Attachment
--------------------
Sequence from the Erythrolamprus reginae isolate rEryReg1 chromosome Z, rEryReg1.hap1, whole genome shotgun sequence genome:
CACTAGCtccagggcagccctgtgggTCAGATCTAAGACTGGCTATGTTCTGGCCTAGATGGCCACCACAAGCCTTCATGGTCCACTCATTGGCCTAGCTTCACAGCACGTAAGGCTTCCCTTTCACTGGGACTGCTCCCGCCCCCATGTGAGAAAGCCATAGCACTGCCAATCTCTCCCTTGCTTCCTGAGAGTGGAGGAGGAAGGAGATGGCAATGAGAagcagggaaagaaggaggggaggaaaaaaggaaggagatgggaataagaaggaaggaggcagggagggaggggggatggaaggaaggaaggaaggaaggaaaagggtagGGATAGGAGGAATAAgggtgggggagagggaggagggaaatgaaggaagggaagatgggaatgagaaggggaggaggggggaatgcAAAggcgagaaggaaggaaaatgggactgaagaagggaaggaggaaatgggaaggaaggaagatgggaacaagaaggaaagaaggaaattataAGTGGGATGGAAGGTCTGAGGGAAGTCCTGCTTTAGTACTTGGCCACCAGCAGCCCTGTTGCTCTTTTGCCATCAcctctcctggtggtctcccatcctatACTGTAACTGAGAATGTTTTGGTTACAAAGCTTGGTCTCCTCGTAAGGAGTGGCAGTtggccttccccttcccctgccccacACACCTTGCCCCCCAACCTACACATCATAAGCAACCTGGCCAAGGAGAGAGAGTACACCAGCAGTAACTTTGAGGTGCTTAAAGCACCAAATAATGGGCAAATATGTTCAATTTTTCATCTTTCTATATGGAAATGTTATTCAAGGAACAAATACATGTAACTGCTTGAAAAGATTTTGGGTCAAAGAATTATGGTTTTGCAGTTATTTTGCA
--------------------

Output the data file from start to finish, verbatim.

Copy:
Sequence from the Erythrolamprus reginae isolate rEryReg1 chromosome Z, rEryReg1.hap1, whole genome shotgun sequence genome:
CACTAGCtccagggcagccctgtgggTCAGATCTAAGACTGGCTATGTTCTGGCCTAGATGGCCACCACAAGCCTTCATGGTCCACTCATTGGCCTAGCTTCACAGCACGTAAGGCTTCCCTTTCACTGGGACTGCTCCCGCCCCCATGTGAGAAAGCCATAGCACTGCCAATCTCTCCCTTGCTTCCTGAGAGTGGAGGAGGAAGGAGATGGCAATGAGAagcagggaaagaaggaggggaggaaaaaaggaaggagatgggaataagaaggaaggaggcagggagggaggggggatggaaggaaggaaggaaggaaggaaaagggtagGGATAGGAGGAATAAgggtgggggagagggaggagggaaatgaaggaagggaagatgggaatgagaaggggaggaggggggaatgcAAAggcgagaaggaaggaaaatgggactgaagaagggaaggaggaaatgggaaggaaggaagatgggaacaagaaggaaagaaggaaattataAGTGGGATGGAAGGTCTGAGGGAAGTCCTGCTTTAGTACTTGGCCACCAGCAGCCCTGTTGCTCTTTTGCCATCAcctctcctggtggtctcccatcctatACTGTAACTGAGAATGTTTTGGTTACAAAGCTTGGTCTCCTCGTAAGGAGTGGCAGTtggccttccccttcccctgccccacACACCTTGCCCCCCAACCTACACATCATAAGCAACCTGGCCAAGGAGAGAGAGTACACCAGCAGTAACTTTGAGGTGCTTAAAGCACCAAATAATGGGCAAATATGTTCAATTTTTCATCTTTCTATATGGAAATGTTATTCAAGGAACAAATACATGTAACTGCTTGAAAAGATTTTGGGTCAAAGAATTATGGTTTTGCAGTTATTTTGCA